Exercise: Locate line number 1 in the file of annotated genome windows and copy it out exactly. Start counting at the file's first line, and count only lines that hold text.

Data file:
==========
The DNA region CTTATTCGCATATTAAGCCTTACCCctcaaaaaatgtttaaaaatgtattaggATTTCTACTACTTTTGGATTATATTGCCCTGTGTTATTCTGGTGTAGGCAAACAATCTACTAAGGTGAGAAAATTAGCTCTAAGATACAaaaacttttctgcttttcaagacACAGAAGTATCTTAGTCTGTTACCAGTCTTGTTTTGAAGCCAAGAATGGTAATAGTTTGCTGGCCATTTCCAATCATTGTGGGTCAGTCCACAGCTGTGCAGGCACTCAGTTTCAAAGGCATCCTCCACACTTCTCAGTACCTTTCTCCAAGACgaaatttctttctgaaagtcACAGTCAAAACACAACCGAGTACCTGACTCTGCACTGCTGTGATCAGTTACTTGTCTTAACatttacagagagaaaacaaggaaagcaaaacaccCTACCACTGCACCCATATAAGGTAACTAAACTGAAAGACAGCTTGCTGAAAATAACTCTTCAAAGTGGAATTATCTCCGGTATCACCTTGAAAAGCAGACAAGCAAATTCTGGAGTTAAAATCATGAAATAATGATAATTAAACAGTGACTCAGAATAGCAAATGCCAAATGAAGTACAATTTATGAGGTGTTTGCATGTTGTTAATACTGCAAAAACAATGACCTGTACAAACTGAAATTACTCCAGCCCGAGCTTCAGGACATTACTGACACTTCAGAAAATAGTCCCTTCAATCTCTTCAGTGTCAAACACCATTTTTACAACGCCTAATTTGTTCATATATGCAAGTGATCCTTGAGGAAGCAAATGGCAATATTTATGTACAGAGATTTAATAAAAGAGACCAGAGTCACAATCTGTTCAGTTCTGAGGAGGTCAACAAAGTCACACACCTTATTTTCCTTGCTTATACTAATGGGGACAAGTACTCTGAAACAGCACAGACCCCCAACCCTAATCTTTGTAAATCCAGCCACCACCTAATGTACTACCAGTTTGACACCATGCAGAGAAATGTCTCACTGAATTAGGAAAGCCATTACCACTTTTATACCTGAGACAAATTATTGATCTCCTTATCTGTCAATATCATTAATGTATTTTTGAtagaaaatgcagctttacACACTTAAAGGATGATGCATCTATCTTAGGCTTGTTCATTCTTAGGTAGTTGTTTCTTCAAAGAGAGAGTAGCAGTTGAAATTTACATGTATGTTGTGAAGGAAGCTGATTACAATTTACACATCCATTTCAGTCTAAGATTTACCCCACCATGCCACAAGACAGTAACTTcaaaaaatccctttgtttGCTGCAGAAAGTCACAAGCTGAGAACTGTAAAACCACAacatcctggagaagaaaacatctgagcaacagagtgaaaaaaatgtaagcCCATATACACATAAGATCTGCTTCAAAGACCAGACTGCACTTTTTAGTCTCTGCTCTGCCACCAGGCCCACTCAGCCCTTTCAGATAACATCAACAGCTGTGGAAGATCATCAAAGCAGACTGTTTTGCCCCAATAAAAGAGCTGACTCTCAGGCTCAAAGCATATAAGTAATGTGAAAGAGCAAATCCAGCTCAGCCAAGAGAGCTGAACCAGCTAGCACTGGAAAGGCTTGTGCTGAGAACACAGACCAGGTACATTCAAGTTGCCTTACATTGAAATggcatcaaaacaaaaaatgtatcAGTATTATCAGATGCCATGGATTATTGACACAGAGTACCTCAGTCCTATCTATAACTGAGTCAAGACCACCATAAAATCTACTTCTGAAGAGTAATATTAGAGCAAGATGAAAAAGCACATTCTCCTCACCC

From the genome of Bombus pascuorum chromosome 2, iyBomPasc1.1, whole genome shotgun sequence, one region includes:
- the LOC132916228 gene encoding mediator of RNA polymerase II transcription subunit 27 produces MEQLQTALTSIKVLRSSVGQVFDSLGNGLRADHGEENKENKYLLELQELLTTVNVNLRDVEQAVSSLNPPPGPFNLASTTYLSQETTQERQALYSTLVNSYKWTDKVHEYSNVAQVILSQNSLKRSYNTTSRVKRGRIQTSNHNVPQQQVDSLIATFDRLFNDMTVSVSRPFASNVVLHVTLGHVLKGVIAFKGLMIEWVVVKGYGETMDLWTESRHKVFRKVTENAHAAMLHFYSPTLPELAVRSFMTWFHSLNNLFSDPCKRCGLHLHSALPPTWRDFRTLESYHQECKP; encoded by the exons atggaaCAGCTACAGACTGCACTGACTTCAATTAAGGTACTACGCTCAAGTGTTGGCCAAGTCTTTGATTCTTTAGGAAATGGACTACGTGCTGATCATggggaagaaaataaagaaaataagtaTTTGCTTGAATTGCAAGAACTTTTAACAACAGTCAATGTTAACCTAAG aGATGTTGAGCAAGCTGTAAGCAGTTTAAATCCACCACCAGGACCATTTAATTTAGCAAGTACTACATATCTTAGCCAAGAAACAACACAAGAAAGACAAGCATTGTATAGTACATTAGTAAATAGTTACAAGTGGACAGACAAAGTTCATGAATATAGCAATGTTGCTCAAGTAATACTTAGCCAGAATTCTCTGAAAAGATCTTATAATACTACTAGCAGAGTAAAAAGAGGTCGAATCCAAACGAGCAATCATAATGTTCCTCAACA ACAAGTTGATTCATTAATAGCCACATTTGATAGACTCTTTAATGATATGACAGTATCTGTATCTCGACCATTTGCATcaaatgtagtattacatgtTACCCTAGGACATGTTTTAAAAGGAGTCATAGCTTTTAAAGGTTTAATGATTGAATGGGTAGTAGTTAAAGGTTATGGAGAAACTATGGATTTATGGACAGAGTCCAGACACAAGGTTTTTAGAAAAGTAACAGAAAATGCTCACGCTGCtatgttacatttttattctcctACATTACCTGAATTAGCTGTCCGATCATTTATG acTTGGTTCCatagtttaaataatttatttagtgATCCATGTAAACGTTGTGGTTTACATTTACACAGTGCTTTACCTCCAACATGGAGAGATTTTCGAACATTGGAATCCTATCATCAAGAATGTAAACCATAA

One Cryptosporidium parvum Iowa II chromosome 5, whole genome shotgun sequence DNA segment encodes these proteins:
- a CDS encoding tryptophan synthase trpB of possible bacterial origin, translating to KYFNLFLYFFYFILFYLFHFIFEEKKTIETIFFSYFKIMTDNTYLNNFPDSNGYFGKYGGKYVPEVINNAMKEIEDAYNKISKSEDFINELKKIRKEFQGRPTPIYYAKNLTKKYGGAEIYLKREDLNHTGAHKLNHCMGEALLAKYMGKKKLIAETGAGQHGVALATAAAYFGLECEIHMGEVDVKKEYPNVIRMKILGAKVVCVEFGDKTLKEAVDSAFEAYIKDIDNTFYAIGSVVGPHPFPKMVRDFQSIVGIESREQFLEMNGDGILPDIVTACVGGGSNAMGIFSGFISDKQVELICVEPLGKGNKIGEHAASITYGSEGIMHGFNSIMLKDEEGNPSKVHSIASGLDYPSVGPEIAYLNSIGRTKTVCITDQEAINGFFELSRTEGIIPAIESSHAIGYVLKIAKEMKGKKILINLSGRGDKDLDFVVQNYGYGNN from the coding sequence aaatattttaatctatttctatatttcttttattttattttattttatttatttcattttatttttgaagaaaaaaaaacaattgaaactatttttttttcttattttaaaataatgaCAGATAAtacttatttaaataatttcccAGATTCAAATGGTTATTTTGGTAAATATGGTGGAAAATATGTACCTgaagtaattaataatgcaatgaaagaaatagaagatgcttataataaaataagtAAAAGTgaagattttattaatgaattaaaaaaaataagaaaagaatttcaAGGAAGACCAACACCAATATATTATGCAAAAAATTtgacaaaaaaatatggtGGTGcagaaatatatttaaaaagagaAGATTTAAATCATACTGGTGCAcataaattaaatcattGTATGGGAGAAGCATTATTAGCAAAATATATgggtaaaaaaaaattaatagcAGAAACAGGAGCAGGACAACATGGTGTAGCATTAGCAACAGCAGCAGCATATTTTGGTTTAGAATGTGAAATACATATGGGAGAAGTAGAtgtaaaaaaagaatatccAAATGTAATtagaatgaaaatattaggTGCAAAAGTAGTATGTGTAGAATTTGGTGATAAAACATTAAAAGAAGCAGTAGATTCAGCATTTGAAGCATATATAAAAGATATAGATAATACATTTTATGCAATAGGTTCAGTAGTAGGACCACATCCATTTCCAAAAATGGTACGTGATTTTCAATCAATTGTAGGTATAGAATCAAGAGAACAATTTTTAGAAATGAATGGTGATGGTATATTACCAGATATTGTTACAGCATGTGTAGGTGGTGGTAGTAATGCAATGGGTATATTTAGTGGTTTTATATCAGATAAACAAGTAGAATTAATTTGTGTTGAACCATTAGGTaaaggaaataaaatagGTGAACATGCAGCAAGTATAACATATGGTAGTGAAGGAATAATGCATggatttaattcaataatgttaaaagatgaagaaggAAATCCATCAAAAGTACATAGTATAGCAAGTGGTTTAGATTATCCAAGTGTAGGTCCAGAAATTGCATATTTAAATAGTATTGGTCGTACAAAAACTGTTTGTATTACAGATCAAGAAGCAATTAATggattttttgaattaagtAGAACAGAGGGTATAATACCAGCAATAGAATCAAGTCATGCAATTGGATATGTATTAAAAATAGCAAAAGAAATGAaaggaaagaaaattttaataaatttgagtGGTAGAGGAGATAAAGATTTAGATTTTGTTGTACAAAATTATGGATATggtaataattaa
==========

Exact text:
The DNA region CTTATTCGCATATTAAGCCTTACCCctcaaaaaatgtttaaaaatgtattaggATTTCTACTACTTTTGGATTATATTGCCCTGTGTTATTCTGGTGTAGGCAAACAATCTACTAAGGTGAGAAAATTAGCTCTAAGATACAaaaacttttctgcttttcaagacACAGAAGTATCTTAGTCTGTTACCAGTCTTGTTTTGAAGCCAAGAATGGTAATAGTTTGCTGGCCATTTCCAATCATTGTGGGTCAGTCCACAGCTGTGCAGGCACTCAGTTTCAAAGGCATCCTCCACACTTCTCAGTACCTTTCTCCAAGACgaaatttctttctgaaagtcACAGTCAAAACACAACCGAGTACCTGACTCTGCACTGCTGTGATCAGTTACTTGTCTTAACatttacagagagaaaacaaggaaagcaaaacaccCTACCACTGCACCCATATAAGGTAACTAAACTGAAAGACAGCTTGCTGAAAATAACTCTTCAAAGTGGAATTATCTCCGGTATCACCTTGAAAAGCAGACAAGCAAATTCTGGAGTTAAAATCATGAAATAATGATAATTAAACAGTGACTCAGAATAGCAAATGCCAAATGAAGTACAATTTATGAGGTGTTTGCATGTTGTTAATACTGCAAAAACAATGACCTGTACAAACTGAAATTACTCCAGCCCGAGCTTCAGGACATTACTGACACTTCAGAAAATAGTCCCTTCAATCTCTTCAGTGTCAAACACCATTTTTACAACGCCTAATTTGTTCATATATGCAAGTGATCCTTGAGGAAGCAAATGGCAATATTTATGTACAGAGATTTAATAAAAGAGACCAGAGTCACAATCTGTTCAGTTCTGAGGAGGTCAACAAAGTCACACACCTTATTTTCCTTGCTTATACTAATGGGGACAAGTACTCTGAAACAGCACAGACCCCCAACCCTAATCTTTGTAAATCCAGCCACCACCTAATGTACTACCAGTTTGACACCATGCAGAGAAATGTCTCACTGAATTAGGAAAGCCATTACCACTTTTATACCTGAGACAAATTATTGATCTCCTTATCTGTCAATATCATTAATGTATTTTTGAtagaaaatgcagctttacACACTTAAAGGATGATGCATCTATCTTAGGCTTGTTCATTCTTAGGTAGTTGTTTCTTCAAAGAGAGAGTAGCAGTTGAAATTTACATGTATGTTGTGAAGGAAGCTGATTACAATTTACACATCCATTTCAGTCTAAGATTTACCCCACCATGCCACAAGACAGTAACTTcaaaaaatccctttgtttGCTGCAGAAAGTCACAAGCTGAGAACTGTAAAACCACAacatcctggagaagaaaacatctgagcaacagagtgaaaaaaatgtaagcCCATATACACATAAGATCTGCTTCAAAGACCAGACTGCACTTTTTAGTCTCTGCTCTGCCACCAGGCCCACTCAGCCCTTTCAGATAACATCAACAGCTGTGGAAGATCATCAAAGCAGACTGTTTTGCCCCAATAAAAGAGCTGACTCTCAGGCTCAAAGCATATAAGTAATGTGAAAGAGCAAATCCAGCTCAGCCAAGAGAGCTGAACCAGCTAGCACTGGAAAGGCTTGTGCTGAGAACACAGACCAGGTACATTCAAGTTGCCTTACATTGAAATggcatcaaaacaaaaaatgtatcAGTATTATCAGATGCCATGGATTATTGACACAGAGTACCTCAGTCCTATCTATAACTGAGTCAAGACCACCATAAAATCTACTTCTGAAGAGTAATATTAGAGCAAGATGAAAAAGCACATTCTCCTCACCC